You may have noticed that a while back, a Democratic president and a Democratic-led Congress tried to fix health care, and while more people do have health insurance, health care costs are still rising. You also may have noticed that a Republican president and a Republican-led Congress now promise to fix the fix. It won’t work either.
The truth is that no health care reform can create an affordable system in an unhealthy nation.
Modern American life, in fact, is profoundly unhealthy. Americans eat too much and eat the wrong things: too much sugar, fast “food” and processed conglomerations with unpronounceable ingredients; too few fruits, vegetables and healthy protein sources. We stay up too late bombarding our brains with flashing electronic lights rather than getting the sleep we need. We drive everywhere, take elevators up one flight of stairs, and spend most of our days sitting, which research has shown is very bad for us. We are addicted to all kinds of drugs – caffeine, opiates, alcohol. Then we try to fix all of this, quickly, with short bursts of exercise that often injure us, and with diets we cannot maintain, and with pills that have harmful side effects.
But it’s more than just about what we put into and take out of our bodies. We are disconnected from nature and from the natural rhythms of life. We are replacing healthy personal interactions with shallow distant relationships and unproductive disagreements on social media. We are fueled by a sense of outrage triggered by 24-hour media sources that might as well be plugged into our brains. We seek “more” rather than “enough,” filling our lives with stress and worry, flitting like gnats from responsibility to responsibility, and climbing ladders that are leaning against the wrong buildings.
And then after all of that, we think our members of Congress and a president are going to create an affordable, workable health care system, just because they happen to be members of a certain party?
The costs of our lifestyle were illustrated in a recent report by the Arkansas Center for Health Improvement. As reported by the Arkansas Democrat-Gazette, state and school employees and spouses were given the opportunity to save $75 on their insurance premiums if they completed a survey. More than 69,000 did.
It found that health insurance plans spent $4,302 in 2015 on employees and their spouses who were obese – 43 percent of the respondents – compared to $3,270 on employees who were not. The costs of obesity, in fact, were significantly higher than for those who smoked tobacco, who averaged $3,703. The plans spent an average of $6,043 for employees who exercised fewer than 20 minutes per week, compared to $3,776 for employees who said they exercised moderately at least 20 minutes just once a week. Those who exercised moderately three times a week or vigorously once a week cost their health plans $3,345.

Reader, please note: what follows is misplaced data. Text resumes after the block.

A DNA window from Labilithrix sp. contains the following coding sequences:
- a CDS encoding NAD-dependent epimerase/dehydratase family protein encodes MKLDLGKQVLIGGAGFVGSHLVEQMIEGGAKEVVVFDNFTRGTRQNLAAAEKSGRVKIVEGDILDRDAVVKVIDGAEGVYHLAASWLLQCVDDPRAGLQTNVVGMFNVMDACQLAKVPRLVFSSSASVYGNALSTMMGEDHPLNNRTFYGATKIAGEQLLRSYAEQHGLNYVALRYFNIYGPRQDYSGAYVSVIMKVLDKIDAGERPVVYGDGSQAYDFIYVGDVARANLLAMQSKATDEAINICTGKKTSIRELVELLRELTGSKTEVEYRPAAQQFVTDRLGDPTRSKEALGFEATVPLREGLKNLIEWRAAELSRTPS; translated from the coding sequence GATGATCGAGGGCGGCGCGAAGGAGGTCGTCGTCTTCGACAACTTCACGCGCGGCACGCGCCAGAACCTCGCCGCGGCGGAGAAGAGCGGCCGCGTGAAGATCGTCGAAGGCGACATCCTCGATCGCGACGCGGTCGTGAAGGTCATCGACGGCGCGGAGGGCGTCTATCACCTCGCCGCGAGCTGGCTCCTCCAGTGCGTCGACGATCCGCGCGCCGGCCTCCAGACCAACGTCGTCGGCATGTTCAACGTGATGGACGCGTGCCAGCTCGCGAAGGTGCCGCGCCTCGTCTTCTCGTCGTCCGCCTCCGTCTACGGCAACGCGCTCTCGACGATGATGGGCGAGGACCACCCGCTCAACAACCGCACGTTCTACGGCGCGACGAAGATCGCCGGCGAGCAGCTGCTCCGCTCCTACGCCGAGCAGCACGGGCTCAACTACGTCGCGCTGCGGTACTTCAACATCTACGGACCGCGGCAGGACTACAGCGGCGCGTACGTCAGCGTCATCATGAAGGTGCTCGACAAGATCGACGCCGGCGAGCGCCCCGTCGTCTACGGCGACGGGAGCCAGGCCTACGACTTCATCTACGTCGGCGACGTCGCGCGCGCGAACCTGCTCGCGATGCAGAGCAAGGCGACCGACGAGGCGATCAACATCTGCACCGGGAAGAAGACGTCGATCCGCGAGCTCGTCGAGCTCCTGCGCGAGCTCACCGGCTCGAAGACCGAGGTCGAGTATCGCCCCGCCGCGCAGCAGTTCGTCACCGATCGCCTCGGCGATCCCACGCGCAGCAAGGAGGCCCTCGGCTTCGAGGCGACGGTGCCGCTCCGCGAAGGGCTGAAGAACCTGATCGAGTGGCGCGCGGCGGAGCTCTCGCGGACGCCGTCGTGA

No study tells the whole story, of course. Some people don’t exercise because they already have health problems, perhaps through no fault of their own.
Still, these are large differences in a sample size of more than 69,000 people. The difference in costs between those who exercise very little and those who exercise not that much was almost $2,700 a year. That one habit almost cut health care costs in half.
The United States has by far the most expensive health care system among the industrialized nations. According to the World Bank, the country spent $9,403 in 2014 per person on health care. Health care costs accounted for more than 17 percent of the country’s gross domestic product, compared to an average of 12.3 percent among all high-income nations – a number that we skew upwards.
As the study of 69,000 Arkansans makes clear, healthier lifestyle choices would make us a lot healthier as individuals and significantly reduce the nation’s health care costs, which is the key to increasing access to everyone. Think of what could be done with that extra money now spent on taxes, insurance, and the costs of preventable health problems.
You can’t overcome the actions of 300 million people with a legislative act. Regardless of what elected officials do, if we’re going to reform health care, we’re going to have to reform ourselves.